The storm when it reached Safe Harbor seems to have attained its full power. At this point its destructiveness to property and the crops is incalculable at this time. It is said to have struck Safe Harbor about half-past five o'clock. The first indications of its approach were deep black clouds coming up over the hill to the north, carrying with them boards, shingles, limbs of trees, and everything indeed which could not resist their force. An eye-witness informs us that the tornado â€“ for such it really became when it reached this point â€“ approached slowly and looked fearfully sublime. The dark masses of clouds rolled and pitched over one another as if an army of demons were in deadly conflict, while the lower strata tore off shingles and boards from the roofs of houses, or licked them up from insecure places. They went up into the dark rolling clouds, and every now and then were revealed to the eye by vivid flashes of lightning. The phenomena are said to have been appalling to the beholder.
When the storm struck the Conestoga, in front of HESS' MANSION HOUSE HOTEL, it completely lifted the entire body of water from its bed, so that those who were on the banks of the creek at the time could see the bottom. In the creek was a large quantity of lumber belonging to MR. REINHOLD, of this city, which is also carried up. But singular to relate, an adverse current of wind carried water and lumber back to the bed of the creek.
The tornado next struck the islands in the Susquehanna, where it did great damage. The two story frame house and barn belonging to SNYDER, SOURBEER & CO., were levelled with the ground. When the tornado reached the house it smashed in all the windows and dashed it to fragments. The occupants of the house, about fifteen in number, who saw the storm approach, took refuge in the cellar, and strange to say, all escaped without any serious injury.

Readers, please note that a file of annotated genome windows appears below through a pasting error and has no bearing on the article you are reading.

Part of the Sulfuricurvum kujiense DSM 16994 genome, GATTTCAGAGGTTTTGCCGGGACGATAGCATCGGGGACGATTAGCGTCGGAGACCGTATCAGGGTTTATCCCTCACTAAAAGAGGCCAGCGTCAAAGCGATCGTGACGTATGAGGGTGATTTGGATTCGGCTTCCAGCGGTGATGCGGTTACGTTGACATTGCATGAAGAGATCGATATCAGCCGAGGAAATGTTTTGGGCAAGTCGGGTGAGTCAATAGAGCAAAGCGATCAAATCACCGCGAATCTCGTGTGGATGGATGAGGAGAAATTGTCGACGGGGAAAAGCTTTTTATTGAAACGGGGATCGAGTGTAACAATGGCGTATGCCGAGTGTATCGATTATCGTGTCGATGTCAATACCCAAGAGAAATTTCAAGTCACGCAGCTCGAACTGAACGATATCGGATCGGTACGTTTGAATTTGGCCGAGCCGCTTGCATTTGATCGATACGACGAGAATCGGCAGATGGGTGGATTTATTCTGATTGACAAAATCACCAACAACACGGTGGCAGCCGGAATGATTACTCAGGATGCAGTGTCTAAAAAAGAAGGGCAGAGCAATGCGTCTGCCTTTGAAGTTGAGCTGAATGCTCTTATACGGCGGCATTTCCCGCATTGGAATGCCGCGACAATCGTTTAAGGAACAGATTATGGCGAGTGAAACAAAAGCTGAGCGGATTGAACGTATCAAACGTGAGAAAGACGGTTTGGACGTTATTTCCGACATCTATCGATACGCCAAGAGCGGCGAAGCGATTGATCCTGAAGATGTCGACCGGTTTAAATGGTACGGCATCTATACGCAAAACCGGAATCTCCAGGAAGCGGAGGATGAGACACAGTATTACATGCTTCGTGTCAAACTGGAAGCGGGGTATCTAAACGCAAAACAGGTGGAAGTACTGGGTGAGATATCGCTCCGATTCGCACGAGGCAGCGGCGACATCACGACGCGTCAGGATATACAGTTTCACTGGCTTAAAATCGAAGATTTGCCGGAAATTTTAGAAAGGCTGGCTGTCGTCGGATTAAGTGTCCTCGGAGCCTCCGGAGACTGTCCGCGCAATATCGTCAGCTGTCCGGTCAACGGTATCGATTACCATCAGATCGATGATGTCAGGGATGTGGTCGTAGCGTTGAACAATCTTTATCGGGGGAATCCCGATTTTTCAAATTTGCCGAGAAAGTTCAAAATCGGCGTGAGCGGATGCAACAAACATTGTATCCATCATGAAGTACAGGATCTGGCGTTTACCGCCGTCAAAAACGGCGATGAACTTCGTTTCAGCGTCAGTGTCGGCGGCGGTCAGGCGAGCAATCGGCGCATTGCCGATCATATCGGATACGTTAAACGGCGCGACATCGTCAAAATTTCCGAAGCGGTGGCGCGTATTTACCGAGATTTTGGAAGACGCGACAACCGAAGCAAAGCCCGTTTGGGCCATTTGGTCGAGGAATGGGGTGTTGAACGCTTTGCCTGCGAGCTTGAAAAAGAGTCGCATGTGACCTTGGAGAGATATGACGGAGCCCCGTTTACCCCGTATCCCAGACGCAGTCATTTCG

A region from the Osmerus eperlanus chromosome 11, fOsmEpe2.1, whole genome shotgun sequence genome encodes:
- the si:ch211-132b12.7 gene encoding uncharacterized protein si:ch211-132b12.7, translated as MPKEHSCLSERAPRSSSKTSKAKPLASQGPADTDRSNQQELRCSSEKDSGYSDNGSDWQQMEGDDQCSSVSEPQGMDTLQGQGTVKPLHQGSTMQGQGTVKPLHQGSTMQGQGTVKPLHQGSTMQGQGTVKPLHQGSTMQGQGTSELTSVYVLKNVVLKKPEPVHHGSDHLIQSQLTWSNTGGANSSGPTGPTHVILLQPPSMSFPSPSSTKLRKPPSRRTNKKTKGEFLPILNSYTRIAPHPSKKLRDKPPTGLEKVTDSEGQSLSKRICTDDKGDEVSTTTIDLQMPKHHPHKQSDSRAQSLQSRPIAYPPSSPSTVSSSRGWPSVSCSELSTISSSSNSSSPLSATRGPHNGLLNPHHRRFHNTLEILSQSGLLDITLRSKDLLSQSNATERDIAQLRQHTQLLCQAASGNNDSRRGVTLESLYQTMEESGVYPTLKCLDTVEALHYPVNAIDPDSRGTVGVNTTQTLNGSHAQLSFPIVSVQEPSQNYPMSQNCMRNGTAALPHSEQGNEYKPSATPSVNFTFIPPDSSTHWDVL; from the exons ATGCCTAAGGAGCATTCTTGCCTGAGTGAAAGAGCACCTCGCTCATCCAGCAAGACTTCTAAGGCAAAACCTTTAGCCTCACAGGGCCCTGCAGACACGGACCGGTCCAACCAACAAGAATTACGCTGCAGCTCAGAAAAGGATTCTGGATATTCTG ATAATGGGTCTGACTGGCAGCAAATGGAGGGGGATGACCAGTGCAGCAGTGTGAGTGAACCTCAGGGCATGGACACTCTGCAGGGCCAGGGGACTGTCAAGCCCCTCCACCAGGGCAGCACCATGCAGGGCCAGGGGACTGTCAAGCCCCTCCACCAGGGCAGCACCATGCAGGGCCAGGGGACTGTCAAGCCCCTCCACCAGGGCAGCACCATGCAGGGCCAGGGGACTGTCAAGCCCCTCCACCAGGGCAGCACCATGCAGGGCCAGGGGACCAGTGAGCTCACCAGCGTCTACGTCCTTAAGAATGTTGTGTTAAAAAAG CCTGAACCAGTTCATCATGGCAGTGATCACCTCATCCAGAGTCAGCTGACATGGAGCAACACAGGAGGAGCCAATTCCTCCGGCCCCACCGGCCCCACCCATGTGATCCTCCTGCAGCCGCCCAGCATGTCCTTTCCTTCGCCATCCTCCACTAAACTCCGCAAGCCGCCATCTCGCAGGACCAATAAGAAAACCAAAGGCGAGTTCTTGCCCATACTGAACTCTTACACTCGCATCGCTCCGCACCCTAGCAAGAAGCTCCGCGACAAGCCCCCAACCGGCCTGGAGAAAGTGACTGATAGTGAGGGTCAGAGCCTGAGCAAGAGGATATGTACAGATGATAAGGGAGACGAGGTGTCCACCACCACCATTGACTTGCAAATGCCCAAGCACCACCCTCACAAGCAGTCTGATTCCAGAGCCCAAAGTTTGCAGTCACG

MR. WILLIAM WILLIAMSON, was on the island working, and when he saw the tornado coming, he took hold of a tree to prevent being blown away. The tree was torn up by the roots, carried a distance of about a hundred yards and MR. WILLIAMSON with it. He escaped with a few bruises.
MR. JOHN CAMPBELL who was also on the island, was blown into the river, but saved himself by clinging to a tree which had fortunately floated by him.
The crops on the island were completely destroyed. The loss on the island, it is estimated, amounts to twelve and fifteen hundred dollars.
The tornado is said to have been about three quarters of a mile in width. Some of the hail stones which fell in the neighborhood of Safe Harbor were of extraordinary size, many of them as large as hen's eggs. The cost of repairing broken windows will prove a heavy item. The crops between Safe Harbor and Millersville are much damaged, the corn in many places is cut to shreds, while the other grain is badly beaten down and cut up.
THE STORM IN OTHER PLACES.
We learn that in the vicinity of Marietta the crops were much cut and damaged.
After passing over Safe Harbor, the storm seems to keep on its course towards the Maryland line, doing injury to the crops in Conestoga and Martic townships, but we have no particulars from these places.
We hope by to-morrow to be able to furnish particulars from all sections of the county where the storm did any injury. We believe the above details, which we have gathered and collected with much care, are essentially correct.
The Huntingdon Globe Pennsylvania 1860-06-27